Corbin's practices were illegal. He was sued and convicted of usury for the scam, but he succeeded in hoodwinking the farmers more often than he got caught. He became a millionaire in the process and earned his investors far more.
Still, to any ambitious, flimflam man of the era, mortgage scams were small potatoes. The mortgage processing machinery that Wall Street used to destroy the economy in 2008 hadn’t been invented yet. In Corbin’s day, the real action was in railroads, and that’s where he focused his energy.
Railroads in the late 1800s were booming. There was no quicker, nor more corrupt, way to make big money fast. States, counties and municipal governments would grant millions of acres to the roads to lure them in. Financing was readily available for the sexiest venture of the age. And the western frontiers had a tremendous appetite for moving freight and goods. In addition, the constant mergers and the possibilities for fraud and speculation were tailor made for the Wall Street hustlers. Some of America’s biggest fortunes were made, at least in part, off the railroads. Vanderbilt, Gould, Corning, Harriman, and Fisk were all profiting mightily off the boom, and Corbin intended to join the party.
He is described as a reluctant participant in his first venture -- bringing the Indiana, Bloomington, and Western Railroad out of receivership as its president. Corbin quickly saw how the industry worked. The I.B.&W was born out of the financial mismanagement and corruption of the smaller lines that were brought together to form it. It connected Indianapolis with points in Illinois. After Corbin shepherded it from receivership in 1870, it racked up a remarkable $13 million in new debt and collapsed into default again in July of 1874. Furious bondholders were left picking through the ashes of the company that now consisted of an inventory of decrepit equipment and little cash. The books were a tangle of self-dealing, and there was little to recover. It gave Corbin a taste for what railroading could be, though, and he went on to own or control numerous railroads in his lifetime.
Philadelphia and Reading
Compared to Frank Gowen, Austin Corbin was a saint. But that’s not saying much. Gowen assumed the presidency of the Philadelphia and Reading Railroad in 1870, at the age of 33. The Reading had a profitable business in transporting anthracite coal from the Schuylkill County region of Pennsylvania to Philadelphia. There it could be loaded out to other destinations. Cowen believed that Reading could enhance its profits if it could also own the mines that generated the coal and the ships that carried it. The Reading’s charter, however, prevented it from engaging in mining. So one of Gowen’s first acts as president was to convince the Pennsylvania Legislature to create a special entity that would be formed to develop coal in the Schuylkill region, and its stock would be available for purchase. No sooner was the law passed than the Reading Railroad began buying the stock and pouring its money into the mines in the region. Eventually, the Reading would be the major coal operation in Schuylkill, operating as the Philadelphia and Reading Coal and Iron Company.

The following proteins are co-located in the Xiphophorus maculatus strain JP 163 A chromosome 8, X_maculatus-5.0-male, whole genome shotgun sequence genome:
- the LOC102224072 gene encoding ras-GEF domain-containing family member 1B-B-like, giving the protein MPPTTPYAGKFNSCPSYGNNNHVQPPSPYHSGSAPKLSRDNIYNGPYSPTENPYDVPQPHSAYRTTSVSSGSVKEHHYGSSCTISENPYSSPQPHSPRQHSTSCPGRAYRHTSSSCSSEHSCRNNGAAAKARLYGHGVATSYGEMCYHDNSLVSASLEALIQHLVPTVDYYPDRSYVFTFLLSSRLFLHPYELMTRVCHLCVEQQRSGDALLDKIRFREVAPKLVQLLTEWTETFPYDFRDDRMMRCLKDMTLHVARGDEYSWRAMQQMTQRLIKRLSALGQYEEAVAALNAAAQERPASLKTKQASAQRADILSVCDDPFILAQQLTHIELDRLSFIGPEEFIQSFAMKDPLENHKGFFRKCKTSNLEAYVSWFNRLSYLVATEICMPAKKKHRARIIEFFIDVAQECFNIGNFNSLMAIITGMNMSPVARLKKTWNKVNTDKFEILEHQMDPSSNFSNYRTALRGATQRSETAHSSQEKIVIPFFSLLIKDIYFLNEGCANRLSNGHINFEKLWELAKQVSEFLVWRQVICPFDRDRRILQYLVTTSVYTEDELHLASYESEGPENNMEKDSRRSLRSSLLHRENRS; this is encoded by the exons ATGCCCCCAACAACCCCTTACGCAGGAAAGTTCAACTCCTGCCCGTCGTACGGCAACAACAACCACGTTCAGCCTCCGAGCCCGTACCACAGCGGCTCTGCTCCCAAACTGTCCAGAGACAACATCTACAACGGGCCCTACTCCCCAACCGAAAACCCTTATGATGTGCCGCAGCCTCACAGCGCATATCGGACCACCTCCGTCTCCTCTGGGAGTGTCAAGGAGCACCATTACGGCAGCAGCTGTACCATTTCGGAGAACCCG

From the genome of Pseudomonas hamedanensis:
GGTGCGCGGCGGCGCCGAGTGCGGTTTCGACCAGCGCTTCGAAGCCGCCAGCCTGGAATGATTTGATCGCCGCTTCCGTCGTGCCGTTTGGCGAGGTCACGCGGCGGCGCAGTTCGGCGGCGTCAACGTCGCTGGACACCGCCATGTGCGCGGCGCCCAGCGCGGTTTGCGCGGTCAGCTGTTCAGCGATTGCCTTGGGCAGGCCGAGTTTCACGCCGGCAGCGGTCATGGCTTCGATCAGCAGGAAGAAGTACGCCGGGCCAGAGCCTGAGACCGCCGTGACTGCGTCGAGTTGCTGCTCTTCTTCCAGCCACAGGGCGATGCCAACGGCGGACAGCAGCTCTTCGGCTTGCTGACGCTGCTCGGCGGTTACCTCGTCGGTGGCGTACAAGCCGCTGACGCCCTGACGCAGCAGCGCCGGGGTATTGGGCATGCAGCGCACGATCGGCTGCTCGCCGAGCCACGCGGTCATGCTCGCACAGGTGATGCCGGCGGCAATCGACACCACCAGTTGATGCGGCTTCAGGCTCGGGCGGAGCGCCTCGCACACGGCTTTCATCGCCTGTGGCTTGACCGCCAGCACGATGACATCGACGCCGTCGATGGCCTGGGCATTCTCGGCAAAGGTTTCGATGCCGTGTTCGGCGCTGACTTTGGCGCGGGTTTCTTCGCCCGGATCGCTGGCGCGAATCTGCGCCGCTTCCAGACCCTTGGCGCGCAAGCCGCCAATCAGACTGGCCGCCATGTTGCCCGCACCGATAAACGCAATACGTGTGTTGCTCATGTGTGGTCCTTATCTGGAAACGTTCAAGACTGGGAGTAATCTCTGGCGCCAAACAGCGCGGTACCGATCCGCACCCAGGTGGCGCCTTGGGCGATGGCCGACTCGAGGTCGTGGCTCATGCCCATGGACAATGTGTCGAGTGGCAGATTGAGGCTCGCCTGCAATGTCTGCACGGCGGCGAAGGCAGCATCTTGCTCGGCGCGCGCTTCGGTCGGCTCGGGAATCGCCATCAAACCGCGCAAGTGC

The coal miners’ lives were a bitter struggle. The pay was low, the work was extremely dangerous and a quarter of the workers were children between 7 and 16. The Irish immigrant miners had formed the Molly Maguires who used guerilla tactics against the mine owners. When Gowen took control of the Reading in 1870, it was at the heart of the Molly Maguires disputes that had rocked the region since 1833. Gowen decided to escalate. He reduced wages for his workers, guaranteeing a high level of violence in the region. He hired the Pinkerton Detective Agency to infiltrate the group, which passed along information to vigilantes that murdered the Maguires and their families if the state couldn’t execute them legally.
Throughout the period, the railroads and mines persistently sought to lower wages. All the while the railroad executives traveled the rails in luxurious private rail cars and vacationed abroad. The excess and inequality was a frequent reason for strikes. No sooner would one strike end then the companies would cut wages and prompt another strike. One particularly long strike in 1877 included a massacre of railroad men in Reading.